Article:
Read Alex Grand’s Understanding Superhero Comic Books published by McFarland Books in 2023 with Foreword by Jim Steranko with positive reviews by comic book professionals, Jim Shooter, Tom Palmer, Tom DeFalco, Danny Fingeroth, Alex Segura, Carl Potts, Guy Dorian Sr. and more.
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Alan Moore encountered a disappointing experience with the comic book industry, as did Siegel, Shuster, Kirby, Ditko and others; [Spoiler Alert] so he compares continuing comic book creators and their fans to drug addicts in “What We Can Know About Thunderman,” a novella in his anthology book Illuminations (2022). The story functions as Moore’s impression of the dysfunctional history of superhero comics and provides his perception of how to understand it using fictionalized names that substitute for their real or mostly real analogues.
I enjoyed it, mainly to find out how he feels about the events that I know about and to read his suggestions of how Marvel and DC became successful through secret deals with greater powers. However many have called it mean-hearted and that’s probably true mainly because he has no love for the corporate-run comic book industry. That being said, it became fun to identify who the real life counterparts to Moore’s creators, fictional superheroes and companies (within 51 or more %) were so I came up with this probable list. He also substituted real people for other real people. If anyone thinks i got something wrong let me know. There were some I couldn’t figure out, and either they weren’t meant to be a person or I didn’t put it together. I put a question mark if I’m connecting it with uncertainty.
As he developed the story with David Gibbons, he began to realize that he could push the boundaries of the comics medium as a serious storytelling device that can relay complex ideas and emotions, which he explains in 1989.
However, in 1991, he explains what he intended for the superhero genre with Watchmen versus what he ended up getting in this 1991 interview from Prisoners of Gravity.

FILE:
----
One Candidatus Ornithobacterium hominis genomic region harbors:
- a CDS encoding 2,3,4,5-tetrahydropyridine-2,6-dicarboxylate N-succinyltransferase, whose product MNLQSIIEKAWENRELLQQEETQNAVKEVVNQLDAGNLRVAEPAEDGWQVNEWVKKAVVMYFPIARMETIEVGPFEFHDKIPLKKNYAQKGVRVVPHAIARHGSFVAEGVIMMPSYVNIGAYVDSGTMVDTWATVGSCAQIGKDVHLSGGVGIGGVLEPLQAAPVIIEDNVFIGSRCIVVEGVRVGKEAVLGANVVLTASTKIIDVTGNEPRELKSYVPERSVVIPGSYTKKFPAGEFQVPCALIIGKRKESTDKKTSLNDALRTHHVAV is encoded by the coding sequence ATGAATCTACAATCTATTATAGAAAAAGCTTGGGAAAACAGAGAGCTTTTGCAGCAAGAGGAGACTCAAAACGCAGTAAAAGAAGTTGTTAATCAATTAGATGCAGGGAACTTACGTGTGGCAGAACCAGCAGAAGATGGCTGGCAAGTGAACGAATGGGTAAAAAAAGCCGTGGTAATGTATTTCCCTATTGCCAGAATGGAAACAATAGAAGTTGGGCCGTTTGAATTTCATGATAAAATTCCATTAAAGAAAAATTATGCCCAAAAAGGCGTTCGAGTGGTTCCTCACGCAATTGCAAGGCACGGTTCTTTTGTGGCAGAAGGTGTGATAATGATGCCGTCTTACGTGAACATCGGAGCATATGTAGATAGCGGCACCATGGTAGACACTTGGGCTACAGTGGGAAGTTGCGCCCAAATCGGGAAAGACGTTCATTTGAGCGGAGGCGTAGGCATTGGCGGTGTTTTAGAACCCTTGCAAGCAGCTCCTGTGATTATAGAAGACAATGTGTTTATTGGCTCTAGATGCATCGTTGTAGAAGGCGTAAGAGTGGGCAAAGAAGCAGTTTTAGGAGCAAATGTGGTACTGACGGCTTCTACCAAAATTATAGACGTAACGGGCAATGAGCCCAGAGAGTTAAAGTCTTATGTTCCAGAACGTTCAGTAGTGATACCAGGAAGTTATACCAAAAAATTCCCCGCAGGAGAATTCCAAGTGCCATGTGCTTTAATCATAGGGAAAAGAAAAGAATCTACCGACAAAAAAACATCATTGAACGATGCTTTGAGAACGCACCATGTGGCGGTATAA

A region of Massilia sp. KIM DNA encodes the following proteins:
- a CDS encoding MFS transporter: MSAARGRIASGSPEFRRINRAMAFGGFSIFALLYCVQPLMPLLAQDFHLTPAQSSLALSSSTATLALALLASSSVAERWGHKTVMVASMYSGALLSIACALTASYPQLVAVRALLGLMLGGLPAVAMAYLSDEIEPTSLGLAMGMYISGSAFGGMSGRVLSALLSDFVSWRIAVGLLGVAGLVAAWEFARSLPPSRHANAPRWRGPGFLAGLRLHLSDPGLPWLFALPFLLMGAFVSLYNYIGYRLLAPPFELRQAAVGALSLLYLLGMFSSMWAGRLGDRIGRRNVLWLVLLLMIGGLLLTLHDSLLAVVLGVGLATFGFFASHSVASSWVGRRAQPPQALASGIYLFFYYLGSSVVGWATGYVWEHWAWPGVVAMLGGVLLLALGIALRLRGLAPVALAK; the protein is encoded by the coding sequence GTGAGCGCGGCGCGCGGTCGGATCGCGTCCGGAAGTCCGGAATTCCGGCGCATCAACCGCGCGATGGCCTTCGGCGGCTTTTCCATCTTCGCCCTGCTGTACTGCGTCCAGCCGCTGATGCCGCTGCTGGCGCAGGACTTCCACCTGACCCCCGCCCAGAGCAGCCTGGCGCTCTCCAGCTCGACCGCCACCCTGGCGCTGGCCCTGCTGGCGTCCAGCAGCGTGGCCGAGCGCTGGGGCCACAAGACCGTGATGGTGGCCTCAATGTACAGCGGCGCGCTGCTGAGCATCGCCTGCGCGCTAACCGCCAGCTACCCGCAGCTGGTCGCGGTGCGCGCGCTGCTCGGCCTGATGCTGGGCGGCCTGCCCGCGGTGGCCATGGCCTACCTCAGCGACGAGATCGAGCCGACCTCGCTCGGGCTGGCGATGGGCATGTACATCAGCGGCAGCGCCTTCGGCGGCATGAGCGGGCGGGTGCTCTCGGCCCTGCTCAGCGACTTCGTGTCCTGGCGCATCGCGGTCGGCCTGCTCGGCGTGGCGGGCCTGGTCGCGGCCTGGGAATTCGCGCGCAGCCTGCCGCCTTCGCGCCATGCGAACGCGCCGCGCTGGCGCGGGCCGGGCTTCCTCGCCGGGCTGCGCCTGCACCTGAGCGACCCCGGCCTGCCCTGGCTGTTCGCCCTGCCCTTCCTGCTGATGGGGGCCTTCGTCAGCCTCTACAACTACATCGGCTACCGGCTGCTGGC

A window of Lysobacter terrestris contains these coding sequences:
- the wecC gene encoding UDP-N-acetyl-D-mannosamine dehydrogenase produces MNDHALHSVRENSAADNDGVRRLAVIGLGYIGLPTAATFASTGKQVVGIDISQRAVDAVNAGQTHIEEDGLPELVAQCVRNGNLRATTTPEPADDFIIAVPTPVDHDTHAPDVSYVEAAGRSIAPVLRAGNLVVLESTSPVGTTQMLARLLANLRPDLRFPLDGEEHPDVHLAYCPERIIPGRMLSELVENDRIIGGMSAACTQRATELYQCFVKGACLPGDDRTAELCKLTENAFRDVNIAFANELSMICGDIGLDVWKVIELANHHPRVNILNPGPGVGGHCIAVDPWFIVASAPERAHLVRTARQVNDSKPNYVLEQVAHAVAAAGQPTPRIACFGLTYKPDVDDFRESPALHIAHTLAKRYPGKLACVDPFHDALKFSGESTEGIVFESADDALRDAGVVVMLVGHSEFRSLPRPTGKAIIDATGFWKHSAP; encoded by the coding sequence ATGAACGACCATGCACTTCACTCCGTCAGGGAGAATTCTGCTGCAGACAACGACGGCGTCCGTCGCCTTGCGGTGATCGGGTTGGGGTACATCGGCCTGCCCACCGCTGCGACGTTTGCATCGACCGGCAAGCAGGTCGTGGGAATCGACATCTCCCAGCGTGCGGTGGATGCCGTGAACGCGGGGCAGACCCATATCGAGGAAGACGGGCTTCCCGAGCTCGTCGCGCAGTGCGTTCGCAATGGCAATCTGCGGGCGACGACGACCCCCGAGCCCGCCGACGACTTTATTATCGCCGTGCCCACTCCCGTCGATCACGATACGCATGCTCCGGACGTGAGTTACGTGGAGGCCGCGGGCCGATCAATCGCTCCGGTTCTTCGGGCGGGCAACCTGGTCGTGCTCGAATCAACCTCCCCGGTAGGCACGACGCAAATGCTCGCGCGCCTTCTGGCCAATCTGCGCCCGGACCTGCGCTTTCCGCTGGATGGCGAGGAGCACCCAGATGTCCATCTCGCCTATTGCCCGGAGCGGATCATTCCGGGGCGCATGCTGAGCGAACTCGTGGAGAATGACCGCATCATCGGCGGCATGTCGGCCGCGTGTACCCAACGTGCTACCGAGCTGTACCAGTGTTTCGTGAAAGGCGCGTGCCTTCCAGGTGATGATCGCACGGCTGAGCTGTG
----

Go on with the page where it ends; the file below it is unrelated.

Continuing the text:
He became disappointed with the fandom surrounding the post-1986 “postmodern” superhero comic book movement that resulted from his unintentional revitalization of the genre, which he explained again in 1997.
Alan Moore’s journey in the comic book industry, as depicted in his anthology Illuminations (2022) and interviews, illuminates the often painful tension between creative vision and commercial exploitation. His evolution from an enthusiastic creator keen on portraying superheroes realistically to a disappointed critic of the industry’s corporatization offers a poignant narrative of the trials faced by artists in mainstream success. His critique, while viewed by some as mean-spirited, raises essential questions about the comic book industry’s practices, its treatment of creators, and the unintended consequences of its rampant commercialization. Moore’s experience serves as a crucial reminder that industries like comics need to continually reassess their relationship with creators, to ensure the fostering of innovation and respect for artistic integrity, underpinning the necessity of his critique as a wake-up call to the industry.
Much of that disappointment is expanded upon in Thunderman, which a lot of readers would miss without knowing what exactly he’s referring to. Unfortunately, there are some fanatical Alan Moore fans who prefer to repeatedly reread his and Frank Miller’s comics ad nauseum while ignoring older works, and fall into the trap of preferring not to know who exactly he is talking about because they would rather ride along the artistic fairy tale that is presented in this novella. It is that hopeless adherence to the fantasy of a presentation which Moore is criticizing, because there also comes a blindness to the reality that inspired it in the first place. For example, how many Spider-Man fans are there that haven’t heard of Steve Ditko, the hero’s visual creator and conceptual co-creator? Or the phenomenon of what Moore observed in his novella, how fans consumed comic books more vigorously when the older generation of writers and artists who tried to start a union at DC for better pay and healthcare got replaced by younger talent who were superhero fans that settled for the status quo quality of living. Not identifying, at least mostly who is being referred to is a mistake because we can use that information to extrapolate what Moore is identifying and how he specifically feels about it. This enhances ones understanding of comic book history, and gives us an idea of what Moore has taken away from his study and experiences of it. That to me is the greater point to Thunderman, rather than enjoying another cone full of sweetness.
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